Cover image of "In The Electric Mist With Confederate Dead," a novel about the Southern mob

James Lee Burke is one of the finest writers producing crime fiction anywhere in the world today. His prose sings. The scenes he sets trigger all five senses. His plots are deliciously complex and challenging. And, more important still, he creates characters that are difficult to forget.

The protagonist of Burke’s twenty-book series of detective novels, Dave Robicheaux, is a Cajun who is a Vietnam combat vet, a fourteen-year veteran of the New Orleans Police Department, and an on-again, off-again deputy in the New Iberia Parish Sheriff’s Department, located west of New Orleans. Robicheaux’s first wife was brutally murdered by drug dealers. He has since married his high school sweetheart, Bootsie. Together, they are raising now ten-year-old Alafair, a delightfully lively Central American girl whom he rescued and adopted several years ago when the plane carrying her and her mother to the United States went down in the Gulf.

The three live in an old house on the bayou, steps away from the bait-and-sandwich shop and boat rental that Robicheaux operates with his partner, Batist, a powerful Black man whose intelligence is belied by his mangled syntax. Robicheaux is fifty-three years old in the sixth book in Burke’s series, In the Electric Mist With Confederate Dead.

In The Electric Mist With Confederate Dead (Dave Robicheaux #6) by James Lee Burke ★★★★☆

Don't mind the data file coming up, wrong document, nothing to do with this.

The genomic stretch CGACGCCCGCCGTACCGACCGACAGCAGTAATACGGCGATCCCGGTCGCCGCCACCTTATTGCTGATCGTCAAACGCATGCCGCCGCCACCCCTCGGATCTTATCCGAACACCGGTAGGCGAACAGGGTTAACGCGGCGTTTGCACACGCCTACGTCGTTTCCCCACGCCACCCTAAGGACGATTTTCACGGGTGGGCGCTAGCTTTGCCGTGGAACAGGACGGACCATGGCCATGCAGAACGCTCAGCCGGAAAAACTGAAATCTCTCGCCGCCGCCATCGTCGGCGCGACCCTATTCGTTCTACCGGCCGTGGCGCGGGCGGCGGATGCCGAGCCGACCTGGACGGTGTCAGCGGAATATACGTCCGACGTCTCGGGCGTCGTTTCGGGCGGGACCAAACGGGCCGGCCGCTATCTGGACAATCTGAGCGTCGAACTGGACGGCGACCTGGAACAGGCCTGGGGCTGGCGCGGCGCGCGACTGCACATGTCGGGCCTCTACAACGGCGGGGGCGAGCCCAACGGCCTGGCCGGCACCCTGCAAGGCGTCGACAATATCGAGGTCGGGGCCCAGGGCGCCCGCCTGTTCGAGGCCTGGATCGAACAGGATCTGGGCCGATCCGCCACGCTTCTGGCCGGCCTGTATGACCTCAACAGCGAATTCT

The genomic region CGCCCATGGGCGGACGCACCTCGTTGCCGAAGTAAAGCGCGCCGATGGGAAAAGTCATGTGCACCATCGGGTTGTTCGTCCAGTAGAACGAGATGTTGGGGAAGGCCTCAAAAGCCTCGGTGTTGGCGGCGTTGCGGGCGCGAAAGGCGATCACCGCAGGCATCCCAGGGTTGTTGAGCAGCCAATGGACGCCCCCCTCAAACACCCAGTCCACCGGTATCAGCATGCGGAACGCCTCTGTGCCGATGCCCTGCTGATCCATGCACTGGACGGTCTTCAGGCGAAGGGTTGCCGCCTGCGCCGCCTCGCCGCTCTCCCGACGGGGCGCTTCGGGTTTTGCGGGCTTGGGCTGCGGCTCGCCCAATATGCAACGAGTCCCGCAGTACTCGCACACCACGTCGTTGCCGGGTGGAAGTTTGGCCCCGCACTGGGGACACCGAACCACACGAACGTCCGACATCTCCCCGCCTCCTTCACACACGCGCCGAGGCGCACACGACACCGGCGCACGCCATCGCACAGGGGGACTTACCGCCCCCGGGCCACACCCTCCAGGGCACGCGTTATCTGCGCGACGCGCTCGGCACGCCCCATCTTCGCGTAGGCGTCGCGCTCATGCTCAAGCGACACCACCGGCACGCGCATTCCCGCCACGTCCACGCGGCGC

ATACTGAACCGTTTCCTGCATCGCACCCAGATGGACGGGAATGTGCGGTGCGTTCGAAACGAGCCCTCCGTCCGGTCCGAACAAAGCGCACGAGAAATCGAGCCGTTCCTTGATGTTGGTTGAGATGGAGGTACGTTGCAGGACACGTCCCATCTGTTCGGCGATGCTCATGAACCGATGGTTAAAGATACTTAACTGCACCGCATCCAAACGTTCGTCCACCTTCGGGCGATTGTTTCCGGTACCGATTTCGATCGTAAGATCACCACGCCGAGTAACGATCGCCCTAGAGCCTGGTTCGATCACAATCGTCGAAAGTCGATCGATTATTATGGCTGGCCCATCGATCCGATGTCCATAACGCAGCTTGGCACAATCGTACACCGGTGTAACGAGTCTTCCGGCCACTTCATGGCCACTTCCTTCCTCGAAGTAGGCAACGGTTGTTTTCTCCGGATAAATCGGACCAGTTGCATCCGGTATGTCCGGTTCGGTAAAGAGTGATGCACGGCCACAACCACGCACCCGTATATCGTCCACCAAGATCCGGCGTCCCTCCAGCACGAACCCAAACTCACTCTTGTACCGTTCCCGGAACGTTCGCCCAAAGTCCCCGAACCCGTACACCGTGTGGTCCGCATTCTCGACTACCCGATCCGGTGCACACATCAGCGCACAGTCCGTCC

Enter Hollywood and the Southern mob

An offshoot of the Mafia has operated for decades in New Orleans and features prominently in many of Burke’s novels. A central character in In the Electric Mist is Julie Balboni, a six-and-a-half-foot-tall New Iberia-born gangster who returns with a retinue of thugs when he invests in a Hollywood film production on location outside town. Unsurprisingly, Balboni’s investment is a move to launder the profits from his operations in the drug trade.

The film stars an alcoholic leading man, Elrod Sykes, who also takes a place at center stage in the novel. The film’s director, Mikey Goldman, is a volatile, foul-mouthed bully. All these characters, and others, are brilliantly drawn. They come to life on the page.

The ensuing collision of these characters is inevitable, but it’s a genuine pleasure to read about it. The story is suspenseful to the end.

About the author

James Lee Burke is a Grand Master Award winner from the Mystery Writers of America. He has written twenty books in the Dave Robicheaux series, fifteen other novels, and two collections of short stories.

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